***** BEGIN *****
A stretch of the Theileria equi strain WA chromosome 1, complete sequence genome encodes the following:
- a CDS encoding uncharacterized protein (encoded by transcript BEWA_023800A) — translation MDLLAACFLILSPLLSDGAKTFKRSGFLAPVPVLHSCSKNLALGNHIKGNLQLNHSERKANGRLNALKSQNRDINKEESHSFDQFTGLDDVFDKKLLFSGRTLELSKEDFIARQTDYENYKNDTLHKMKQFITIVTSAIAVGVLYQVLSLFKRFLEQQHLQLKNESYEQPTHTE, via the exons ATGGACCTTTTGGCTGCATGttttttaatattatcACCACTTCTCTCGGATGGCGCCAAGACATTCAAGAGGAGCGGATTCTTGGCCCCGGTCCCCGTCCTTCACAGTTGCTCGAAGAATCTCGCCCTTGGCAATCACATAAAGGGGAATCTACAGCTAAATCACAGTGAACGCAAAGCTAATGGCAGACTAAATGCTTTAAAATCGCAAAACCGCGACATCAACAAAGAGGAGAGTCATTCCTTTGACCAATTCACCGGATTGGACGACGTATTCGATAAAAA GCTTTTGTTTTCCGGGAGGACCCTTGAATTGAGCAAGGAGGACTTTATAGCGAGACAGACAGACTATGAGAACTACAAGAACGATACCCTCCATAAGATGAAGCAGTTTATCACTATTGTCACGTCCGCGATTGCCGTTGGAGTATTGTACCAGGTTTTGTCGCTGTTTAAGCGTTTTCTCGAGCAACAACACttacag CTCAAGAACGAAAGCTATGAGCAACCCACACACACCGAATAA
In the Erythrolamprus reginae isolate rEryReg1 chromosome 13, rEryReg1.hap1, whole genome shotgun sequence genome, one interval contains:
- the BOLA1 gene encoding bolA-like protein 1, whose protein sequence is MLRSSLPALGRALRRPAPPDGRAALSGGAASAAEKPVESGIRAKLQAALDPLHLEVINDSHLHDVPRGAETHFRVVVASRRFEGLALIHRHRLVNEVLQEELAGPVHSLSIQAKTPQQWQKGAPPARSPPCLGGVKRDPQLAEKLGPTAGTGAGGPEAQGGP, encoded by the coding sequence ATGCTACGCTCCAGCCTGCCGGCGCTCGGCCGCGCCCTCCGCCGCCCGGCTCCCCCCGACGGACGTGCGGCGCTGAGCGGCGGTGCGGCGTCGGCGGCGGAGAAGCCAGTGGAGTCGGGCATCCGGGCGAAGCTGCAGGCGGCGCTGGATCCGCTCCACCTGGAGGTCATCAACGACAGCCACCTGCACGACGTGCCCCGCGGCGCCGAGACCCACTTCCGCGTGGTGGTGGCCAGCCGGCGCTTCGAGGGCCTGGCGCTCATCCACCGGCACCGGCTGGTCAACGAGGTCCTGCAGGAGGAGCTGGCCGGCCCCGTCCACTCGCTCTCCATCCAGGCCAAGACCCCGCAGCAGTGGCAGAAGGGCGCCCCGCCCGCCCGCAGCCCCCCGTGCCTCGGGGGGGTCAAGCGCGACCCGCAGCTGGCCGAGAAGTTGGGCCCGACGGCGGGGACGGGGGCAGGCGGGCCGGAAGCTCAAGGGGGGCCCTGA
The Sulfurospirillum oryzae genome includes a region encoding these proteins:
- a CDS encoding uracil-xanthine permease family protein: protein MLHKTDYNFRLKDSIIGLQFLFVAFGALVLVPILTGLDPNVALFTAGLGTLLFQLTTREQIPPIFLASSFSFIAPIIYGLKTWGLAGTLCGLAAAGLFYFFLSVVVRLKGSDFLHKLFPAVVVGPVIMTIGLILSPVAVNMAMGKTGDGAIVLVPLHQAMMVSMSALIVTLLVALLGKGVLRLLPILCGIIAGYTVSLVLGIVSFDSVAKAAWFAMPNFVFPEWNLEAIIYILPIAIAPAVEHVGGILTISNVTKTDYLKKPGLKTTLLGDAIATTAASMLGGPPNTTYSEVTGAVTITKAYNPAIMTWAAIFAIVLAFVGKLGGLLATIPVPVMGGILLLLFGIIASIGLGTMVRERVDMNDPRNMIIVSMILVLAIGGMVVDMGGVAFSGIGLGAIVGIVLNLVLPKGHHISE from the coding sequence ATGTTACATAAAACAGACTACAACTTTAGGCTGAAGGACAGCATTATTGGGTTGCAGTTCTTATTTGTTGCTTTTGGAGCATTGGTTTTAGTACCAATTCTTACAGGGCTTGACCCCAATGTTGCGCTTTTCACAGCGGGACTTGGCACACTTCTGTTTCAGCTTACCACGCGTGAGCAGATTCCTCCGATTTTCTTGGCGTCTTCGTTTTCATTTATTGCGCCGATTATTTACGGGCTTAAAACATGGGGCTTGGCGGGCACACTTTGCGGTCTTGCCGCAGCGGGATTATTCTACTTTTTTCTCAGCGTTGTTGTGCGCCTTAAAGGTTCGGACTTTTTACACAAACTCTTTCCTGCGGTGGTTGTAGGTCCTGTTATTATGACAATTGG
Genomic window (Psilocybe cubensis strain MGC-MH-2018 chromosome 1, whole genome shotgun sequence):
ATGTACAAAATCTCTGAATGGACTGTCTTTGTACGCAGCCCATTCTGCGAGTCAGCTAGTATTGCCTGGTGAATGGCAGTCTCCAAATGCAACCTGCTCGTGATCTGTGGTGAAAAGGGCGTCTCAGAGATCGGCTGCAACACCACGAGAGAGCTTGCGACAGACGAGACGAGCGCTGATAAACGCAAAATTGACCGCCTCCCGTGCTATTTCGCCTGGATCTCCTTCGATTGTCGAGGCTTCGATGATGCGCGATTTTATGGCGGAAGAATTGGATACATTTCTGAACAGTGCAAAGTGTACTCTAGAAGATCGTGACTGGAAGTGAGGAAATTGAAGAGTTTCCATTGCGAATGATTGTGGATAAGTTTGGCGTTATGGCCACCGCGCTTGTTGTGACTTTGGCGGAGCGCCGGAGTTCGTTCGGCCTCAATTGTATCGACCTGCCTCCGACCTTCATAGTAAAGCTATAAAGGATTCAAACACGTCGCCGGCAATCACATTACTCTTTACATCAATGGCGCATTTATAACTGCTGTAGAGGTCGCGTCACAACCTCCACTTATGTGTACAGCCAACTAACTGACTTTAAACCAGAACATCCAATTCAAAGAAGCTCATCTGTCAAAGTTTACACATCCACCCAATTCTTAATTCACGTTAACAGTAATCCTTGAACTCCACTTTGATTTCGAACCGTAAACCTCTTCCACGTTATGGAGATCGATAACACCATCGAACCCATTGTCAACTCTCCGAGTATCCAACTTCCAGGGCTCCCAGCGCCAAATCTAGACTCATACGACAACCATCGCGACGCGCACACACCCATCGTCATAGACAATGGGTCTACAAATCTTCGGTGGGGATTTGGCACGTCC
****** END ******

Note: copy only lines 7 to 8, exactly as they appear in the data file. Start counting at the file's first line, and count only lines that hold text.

Genomic window (Psilocybe cubensis strain MGC-MH-2018 chromosome 1, whole genome shotgun sequence):
ATGTACAAAATCTCTGAATGGACTGTCTTTGTACGCAGCCCATTCTGCGAGTCAGCTAGTATTGCCTGGTGAATGGCAGTCTCCAAATGCAACCTGCTCGTGATCTGTGGTGAAAAGGGCGTCTCAGAGATCGGCTGCAACACCACGAGAGAGCTTGCGACAGACGAGACGAGCGCTGATAAACGCAAAATTGACCGCCTCCCGTGCTATTTCGCCTGGATCTCCTTCGATTGTCGAGGCTTCGATGATGCGCGATTTTATGGCGGAAGAATTGGATACATTTCTGAACAGTGCAAAGTGTACTCTAGAAGATCGTGACTGGAAGTGAGGAAATTGAAGAGTTTCCATTGCGAATGATTGTGGATAAGTTTGGCGTTATGGCCACCGCGCTTGTTGTGACTTTGGCGGAGCGCCGGAGTTCGTTCGGCCTCAATTGTATCGACCTGCCTCCGACCTTCATAGTAAAGCTATAAAGGATTCAAACACGTCGCCGGCAATCACATTACTCTTTACATCAATGGCGCATTTATAACTGCTGTAGAGGTCGCGTCACAACCTCCACTTATGTGTACAGCCAACTAACTGACTTTAAACCAGAACATCCAATTCAAAGAAGCTCATCTGTCAAAGTTTACACATCCACCCAATTCTTAATTCACGTTAACAGTAATCCTTGAACTCCACTTTGATTTCGAACCGTAAACCTCTTCCACGTTATGGAGATCGATAACACCATCGAACCCATTGTCAACTCTCCGAGTATCCAACTTCCAGGGCTCCCAGCGCCAAATCTAGACTCATACGACAACCATCGCGACGCGCACACACCCATCGTCATAGACAATGGGTCTACAAATCTTCGGTGGGGATTTGGCACGTCC